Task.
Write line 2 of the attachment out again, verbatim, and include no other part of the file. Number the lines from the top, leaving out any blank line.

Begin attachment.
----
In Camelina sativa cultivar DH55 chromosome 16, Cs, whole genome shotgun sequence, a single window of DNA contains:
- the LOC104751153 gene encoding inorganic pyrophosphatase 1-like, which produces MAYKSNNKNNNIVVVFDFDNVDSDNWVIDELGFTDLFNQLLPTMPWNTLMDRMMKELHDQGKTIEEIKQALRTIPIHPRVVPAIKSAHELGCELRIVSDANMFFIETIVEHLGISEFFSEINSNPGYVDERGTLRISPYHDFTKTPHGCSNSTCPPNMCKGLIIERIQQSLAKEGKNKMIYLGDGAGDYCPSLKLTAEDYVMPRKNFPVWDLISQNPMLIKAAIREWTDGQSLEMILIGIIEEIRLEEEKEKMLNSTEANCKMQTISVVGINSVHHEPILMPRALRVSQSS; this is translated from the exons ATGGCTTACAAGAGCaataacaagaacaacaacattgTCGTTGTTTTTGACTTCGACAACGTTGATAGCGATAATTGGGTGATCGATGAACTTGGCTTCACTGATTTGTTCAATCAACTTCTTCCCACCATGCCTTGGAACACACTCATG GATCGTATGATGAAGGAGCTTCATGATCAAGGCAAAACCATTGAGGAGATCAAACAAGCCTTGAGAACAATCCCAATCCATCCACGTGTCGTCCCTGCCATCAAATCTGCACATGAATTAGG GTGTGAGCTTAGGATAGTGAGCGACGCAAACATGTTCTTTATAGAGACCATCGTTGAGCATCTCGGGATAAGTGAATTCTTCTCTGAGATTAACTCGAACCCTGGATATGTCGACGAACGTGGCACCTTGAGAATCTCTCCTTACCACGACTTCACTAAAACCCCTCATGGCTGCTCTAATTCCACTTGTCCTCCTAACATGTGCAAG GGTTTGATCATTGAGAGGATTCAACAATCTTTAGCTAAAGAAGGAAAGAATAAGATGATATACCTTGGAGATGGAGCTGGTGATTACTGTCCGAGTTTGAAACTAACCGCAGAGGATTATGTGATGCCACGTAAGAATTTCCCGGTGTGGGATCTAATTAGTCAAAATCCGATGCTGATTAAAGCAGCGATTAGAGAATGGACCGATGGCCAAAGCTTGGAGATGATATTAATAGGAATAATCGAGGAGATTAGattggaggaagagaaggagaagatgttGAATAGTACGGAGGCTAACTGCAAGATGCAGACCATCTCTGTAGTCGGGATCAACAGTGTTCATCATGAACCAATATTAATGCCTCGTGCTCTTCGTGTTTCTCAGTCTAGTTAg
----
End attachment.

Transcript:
- the LOC104751153 gene encoding inorganic pyrophosphatase 1-like, which produces MAYKSNNKNNNIVVVFDFDNVDSDNWVIDELGFTDLFNQLLPTMPWNTLMDRMMKELHDQGKTIEEIKQALRTIPIHPRVVPAIKSAHELGCELRIVSDANMFFIETIVEHLGISEFFSEINSNPGYVDERGTLRISPYHDFTKTPHGCSNSTCPPNMCKGLIIERIQQSLAKEGKNKMIYLGDGAGDYCPSLKLTAEDYVMPRKNFPVWDLISQNPMLIKAAIREWTDGQSLEMILIGIIEEIRLEEEKEKMLNSTEANCKMQTISVVGINSVHHEPILMPRALRVSQSS; this is translated from the exons ATGGCTTACAAGAGCaataacaagaacaacaacattgTCGTTGTTTTTGACTTCGACAACGTTGATAGCGATAATTGGGTGATCGATGAACTTGGCTTCACTGATTTGTTCAATCAACTTCTTCCCACCATGCCTTGGAACACACTCATG GATCGTATGATGAAGGAGCTTCATGATCAAGGCAAAACCATTGAGGAGATCAAACAAGCCTTGAGAACAATCCCAATCCATCCACGTGTCGTCCCTGCCATCAAATCTGCACATGAATTAGG GTGTGAGCTTAGGATAGTGAGCGACGCAAACATGTTCTTTATAGAGACCATCGTTGAGCATCTCGGGATAAGTGAATTCTTCTCTGAGATTAACTCGAACCCTGGATATGTCGACGAACGTGGCACCTTGAGAATCTCTCCTTACCACGACTTCACTAAAACCCCTCATGGCTGCTCTAATTCCACTTGTCCTCCTAACATGTGCAAG GGTTTGATCATTGAGAGGATTCAACAATCTTTAGCTAAAGAAGGAAAGAATAAGATGATATACCTTGGAGATGGAGCTGGTGATTACTGTCCGAGTTTGAAACTAACCGCAGAGGATTATGTGATGCCACGTAAGAATTTCCCGGTGTGGGATCTAATTAGTCAAAATCCGATGCTGATTAAAGCAGCGATTAGAGAATGGACCGATGGCCAAAGCTTGGAGATGATATTAATAGGAATAATCGAGGAGATTAGattggaggaagagaaggagaagatgttGAATAGTACGGAGGCTAACTGCAAGATGCAGACCATCTCTGTAGTCGGGATCAACAGTGTTCATCATGAACCAATATTAATGCCTCGTGCTCTTCGTGTTTCTCAGTCTAGTTAg